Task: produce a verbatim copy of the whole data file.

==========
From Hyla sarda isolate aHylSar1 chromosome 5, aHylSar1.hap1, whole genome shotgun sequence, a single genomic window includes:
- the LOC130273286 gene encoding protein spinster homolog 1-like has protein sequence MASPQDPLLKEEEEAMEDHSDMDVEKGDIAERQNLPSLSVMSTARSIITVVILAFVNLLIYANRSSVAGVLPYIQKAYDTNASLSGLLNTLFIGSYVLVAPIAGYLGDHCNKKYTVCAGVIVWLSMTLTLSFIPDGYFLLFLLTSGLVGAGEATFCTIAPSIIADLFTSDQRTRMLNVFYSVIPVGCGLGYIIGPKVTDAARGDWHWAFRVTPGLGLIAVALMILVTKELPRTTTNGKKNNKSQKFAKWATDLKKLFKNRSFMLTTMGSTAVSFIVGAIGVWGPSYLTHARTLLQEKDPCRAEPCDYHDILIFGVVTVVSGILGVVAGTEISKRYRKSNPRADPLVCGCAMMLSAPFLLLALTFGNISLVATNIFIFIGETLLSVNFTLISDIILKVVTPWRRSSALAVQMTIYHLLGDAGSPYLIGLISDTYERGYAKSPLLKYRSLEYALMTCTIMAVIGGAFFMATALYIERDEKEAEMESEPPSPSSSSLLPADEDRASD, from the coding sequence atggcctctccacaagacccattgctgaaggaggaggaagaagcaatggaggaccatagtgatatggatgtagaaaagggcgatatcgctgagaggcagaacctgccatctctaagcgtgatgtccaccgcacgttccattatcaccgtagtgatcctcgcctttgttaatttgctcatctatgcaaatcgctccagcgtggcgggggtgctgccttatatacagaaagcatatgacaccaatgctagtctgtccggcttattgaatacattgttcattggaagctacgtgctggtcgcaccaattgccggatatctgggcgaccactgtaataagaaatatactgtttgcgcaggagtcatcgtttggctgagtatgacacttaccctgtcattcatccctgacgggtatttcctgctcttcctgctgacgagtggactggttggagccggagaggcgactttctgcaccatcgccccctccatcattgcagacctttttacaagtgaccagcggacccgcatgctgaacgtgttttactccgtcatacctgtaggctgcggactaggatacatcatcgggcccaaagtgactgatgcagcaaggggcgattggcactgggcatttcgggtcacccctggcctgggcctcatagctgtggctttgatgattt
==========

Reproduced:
From Hyla sarda isolate aHylSar1 chromosome 5, aHylSar1.hap1, whole genome shotgun sequence, a single genomic window includes:
- the LOC130273286 gene encoding protein spinster homolog 1-like has protein sequence MASPQDPLLKEEEEAMEDHSDMDVEKGDIAERQNLPSLSVMSTARSIITVVILAFVNLLIYANRSSVAGVLPYIQKAYDTNASLSGLLNTLFIGSYVLVAPIAGYLGDHCNKKYTVCAGVIVWLSMTLTLSFIPDGYFLLFLLTSGLVGAGEATFCTIAPSIIADLFTSDQRTRMLNVFYSVIPVGCGLGYIIGPKVTDAARGDWHWAFRVTPGLGLIAVALMILVTKELPRTTTNGKKNNKSQKFAKWATDLKKLFKNRSFMLTTMGSTAVSFIVGAIGVWGPSYLTHARTLLQEKDPCRAEPCDYHDILIFGVVTVVSGILGVVAGTEISKRYRKSNPRADPLVCGCAMMLSAPFLLLALTFGNISLVATNIFIFIGETLLSVNFTLISDIILKVVTPWRRSSALAVQMTIYHLLGDAGSPYLIGLISDTYERGYAKSPLLKYRSLEYALMTCTIMAVIGGAFFMATALYIERDEKEAEMESEPPSPSSSSLLPADEDRASD, from the coding sequence atggcctctccacaagacccattgctgaaggaggaggaagaagcaatggaggaccatagtgatatggatgtagaaaagggcgatatcgctgagaggcagaacctgccatctctaagcgtgatgtccaccgcacgttccattatcaccgtagtgatcctcgcctttgttaatttgctcatctatgcaaatcgctccagcgtggcgggggtgctgccttatatacagaaagcatatgacaccaatgctagtctgtccggcttattgaatacattgttcattggaagctacgtgctggtcgcaccaattgccggatatctgggcgaccactgtaataagaaatatactgtttgcgcaggagtcatcgtttggctgagtatgacacttaccctgtcattcatccctgacgggtatttcctgctcttcctgctgacgagtggactggttggagccggagaggcgactttctgcaccatcgccccctccatcattgcagacctttttacaagtgaccagcggacccgcatgctgaacgtgttttactccgtcatacctgtaggctgcggactaggatacatcatcgggcccaaagtgactgatgcagcaaggggcgattggcactgggcatttcgggtcacccctggcctgggcctcatagctgtggctttgatgattt